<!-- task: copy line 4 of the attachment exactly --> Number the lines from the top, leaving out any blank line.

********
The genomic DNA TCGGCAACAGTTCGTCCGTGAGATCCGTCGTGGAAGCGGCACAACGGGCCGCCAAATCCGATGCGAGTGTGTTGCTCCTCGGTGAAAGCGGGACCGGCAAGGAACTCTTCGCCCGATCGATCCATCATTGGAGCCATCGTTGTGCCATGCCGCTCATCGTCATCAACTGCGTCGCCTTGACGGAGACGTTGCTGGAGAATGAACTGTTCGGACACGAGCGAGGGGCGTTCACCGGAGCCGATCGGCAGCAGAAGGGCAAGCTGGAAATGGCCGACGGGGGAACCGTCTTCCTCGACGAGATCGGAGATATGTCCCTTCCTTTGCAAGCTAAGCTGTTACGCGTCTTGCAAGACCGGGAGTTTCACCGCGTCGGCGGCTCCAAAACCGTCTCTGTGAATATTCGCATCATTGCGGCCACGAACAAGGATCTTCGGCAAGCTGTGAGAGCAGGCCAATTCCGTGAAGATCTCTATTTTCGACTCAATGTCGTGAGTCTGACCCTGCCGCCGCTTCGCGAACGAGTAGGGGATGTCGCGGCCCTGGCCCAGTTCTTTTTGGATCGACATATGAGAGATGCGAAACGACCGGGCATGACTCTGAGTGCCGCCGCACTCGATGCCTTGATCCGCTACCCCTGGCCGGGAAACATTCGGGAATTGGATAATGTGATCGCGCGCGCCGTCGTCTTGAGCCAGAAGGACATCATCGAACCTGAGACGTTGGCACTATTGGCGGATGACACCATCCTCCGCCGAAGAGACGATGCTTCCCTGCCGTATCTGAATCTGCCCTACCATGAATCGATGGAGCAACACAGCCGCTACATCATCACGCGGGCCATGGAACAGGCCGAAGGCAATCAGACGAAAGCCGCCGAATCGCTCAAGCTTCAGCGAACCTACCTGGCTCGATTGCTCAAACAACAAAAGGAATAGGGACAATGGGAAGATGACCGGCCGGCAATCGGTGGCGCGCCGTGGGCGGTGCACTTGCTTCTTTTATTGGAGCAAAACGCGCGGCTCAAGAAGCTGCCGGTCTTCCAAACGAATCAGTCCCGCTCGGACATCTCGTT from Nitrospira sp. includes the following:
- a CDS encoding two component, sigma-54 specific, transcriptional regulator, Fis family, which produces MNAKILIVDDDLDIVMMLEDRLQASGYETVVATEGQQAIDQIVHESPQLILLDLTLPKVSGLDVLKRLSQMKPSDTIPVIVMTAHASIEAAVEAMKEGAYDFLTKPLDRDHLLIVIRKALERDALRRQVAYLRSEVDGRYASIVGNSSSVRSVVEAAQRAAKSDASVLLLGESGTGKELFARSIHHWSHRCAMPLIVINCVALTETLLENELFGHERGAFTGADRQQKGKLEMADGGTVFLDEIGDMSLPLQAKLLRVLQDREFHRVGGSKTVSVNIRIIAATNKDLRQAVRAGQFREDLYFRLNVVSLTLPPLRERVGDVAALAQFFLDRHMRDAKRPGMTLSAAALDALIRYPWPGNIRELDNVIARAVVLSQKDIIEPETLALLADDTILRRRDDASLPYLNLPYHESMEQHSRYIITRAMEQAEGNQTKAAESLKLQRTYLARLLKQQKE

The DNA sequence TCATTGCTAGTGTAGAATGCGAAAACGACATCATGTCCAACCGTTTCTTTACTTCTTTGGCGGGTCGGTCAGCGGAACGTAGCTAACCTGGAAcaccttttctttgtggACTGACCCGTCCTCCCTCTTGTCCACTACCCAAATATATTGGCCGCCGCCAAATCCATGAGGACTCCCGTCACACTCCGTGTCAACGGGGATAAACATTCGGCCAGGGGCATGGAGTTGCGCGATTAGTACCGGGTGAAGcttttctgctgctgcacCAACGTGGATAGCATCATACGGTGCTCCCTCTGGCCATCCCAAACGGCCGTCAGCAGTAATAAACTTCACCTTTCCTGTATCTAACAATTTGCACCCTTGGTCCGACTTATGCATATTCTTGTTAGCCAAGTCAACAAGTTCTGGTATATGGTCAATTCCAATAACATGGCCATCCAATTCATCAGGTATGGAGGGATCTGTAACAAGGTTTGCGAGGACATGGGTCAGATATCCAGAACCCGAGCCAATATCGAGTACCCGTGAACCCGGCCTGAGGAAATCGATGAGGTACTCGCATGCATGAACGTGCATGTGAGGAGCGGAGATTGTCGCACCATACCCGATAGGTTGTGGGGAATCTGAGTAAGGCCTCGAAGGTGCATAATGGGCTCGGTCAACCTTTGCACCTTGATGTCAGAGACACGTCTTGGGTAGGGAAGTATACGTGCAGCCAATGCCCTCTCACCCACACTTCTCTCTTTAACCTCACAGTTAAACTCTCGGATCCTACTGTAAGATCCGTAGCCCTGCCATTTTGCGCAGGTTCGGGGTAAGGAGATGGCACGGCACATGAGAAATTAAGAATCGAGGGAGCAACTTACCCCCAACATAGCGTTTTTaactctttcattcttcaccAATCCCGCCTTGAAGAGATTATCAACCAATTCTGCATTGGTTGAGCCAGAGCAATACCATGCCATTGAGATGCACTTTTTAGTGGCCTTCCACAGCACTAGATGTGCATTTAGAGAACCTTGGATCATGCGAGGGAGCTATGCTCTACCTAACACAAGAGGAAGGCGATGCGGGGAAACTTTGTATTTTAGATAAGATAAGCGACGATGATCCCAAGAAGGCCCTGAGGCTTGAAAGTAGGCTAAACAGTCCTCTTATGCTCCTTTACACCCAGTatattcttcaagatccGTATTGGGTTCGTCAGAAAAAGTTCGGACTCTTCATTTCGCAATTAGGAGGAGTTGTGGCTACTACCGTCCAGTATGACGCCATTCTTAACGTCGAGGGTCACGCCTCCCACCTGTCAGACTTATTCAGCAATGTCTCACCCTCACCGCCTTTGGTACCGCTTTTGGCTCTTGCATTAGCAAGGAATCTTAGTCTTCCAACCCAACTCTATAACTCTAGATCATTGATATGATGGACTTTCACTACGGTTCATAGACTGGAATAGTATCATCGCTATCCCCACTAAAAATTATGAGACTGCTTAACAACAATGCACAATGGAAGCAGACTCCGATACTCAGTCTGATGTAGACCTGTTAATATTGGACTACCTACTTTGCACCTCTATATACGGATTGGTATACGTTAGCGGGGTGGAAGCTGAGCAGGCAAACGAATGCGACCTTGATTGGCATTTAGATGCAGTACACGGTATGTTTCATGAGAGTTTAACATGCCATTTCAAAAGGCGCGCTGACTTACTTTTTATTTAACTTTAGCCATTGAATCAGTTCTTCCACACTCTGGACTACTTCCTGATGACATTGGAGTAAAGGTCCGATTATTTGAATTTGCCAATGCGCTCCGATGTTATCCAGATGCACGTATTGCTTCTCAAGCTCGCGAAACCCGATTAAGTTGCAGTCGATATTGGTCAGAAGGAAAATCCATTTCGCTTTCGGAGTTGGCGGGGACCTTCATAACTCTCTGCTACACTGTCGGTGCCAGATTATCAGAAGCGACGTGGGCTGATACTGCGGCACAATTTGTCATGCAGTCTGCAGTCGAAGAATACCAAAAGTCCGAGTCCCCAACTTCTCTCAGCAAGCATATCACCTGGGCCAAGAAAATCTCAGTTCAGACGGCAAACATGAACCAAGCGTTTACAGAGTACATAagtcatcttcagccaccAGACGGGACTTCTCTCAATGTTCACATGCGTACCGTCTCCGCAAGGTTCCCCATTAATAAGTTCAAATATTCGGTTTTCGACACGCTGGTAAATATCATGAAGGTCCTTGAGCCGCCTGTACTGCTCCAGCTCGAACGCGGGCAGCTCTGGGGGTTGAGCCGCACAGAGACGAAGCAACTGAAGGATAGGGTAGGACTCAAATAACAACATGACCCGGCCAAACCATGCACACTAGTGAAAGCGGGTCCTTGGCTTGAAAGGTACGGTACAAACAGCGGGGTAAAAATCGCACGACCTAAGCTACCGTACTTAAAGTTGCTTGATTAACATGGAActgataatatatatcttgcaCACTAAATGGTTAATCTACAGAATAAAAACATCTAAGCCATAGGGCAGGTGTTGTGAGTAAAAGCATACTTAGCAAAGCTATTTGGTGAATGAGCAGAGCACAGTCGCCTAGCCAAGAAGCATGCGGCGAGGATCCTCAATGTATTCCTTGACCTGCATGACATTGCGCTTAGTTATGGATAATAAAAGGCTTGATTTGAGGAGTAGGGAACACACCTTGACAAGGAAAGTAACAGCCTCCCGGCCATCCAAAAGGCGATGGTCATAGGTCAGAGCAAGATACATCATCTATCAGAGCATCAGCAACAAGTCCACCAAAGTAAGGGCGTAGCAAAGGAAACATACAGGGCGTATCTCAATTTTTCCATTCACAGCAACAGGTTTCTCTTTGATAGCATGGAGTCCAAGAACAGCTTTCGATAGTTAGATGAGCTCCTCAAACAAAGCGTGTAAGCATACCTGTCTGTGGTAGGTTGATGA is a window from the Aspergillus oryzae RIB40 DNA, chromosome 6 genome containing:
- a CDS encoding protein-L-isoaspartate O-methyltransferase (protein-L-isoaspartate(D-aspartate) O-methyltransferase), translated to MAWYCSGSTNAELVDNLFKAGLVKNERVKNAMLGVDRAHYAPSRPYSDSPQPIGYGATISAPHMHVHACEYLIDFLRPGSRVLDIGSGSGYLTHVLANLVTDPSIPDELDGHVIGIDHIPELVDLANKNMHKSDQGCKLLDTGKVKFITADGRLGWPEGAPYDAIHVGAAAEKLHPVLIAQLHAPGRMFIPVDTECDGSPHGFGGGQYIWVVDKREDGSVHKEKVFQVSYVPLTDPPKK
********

- a CDS encoding protein-L-isoaspartate O-methyltransferase (protein-L-isoaspartate(D-aspartate) O-methyltransferase), translated to MAWYCSGSTNAELVDNLFKAGLVKNERVKNAMLGVDRAHYAPSRPYSDSPQPIGYGATISAPHMHVHACEYLIDFLRPGSRVLDIGSGSGYLTHVLANLVTDPSIPDELDGHVIGIDHIPELVDLANKNMHKSDQGCKLLDTGKVKFITADGRLGWPEGAPYDAIHVGAAAEKLHPVLIAQLHAPGRMFIPVDTECDGSPHGFGGGQYIWVVDKREDGSVHKEKVFQVSYVPLTDPPKK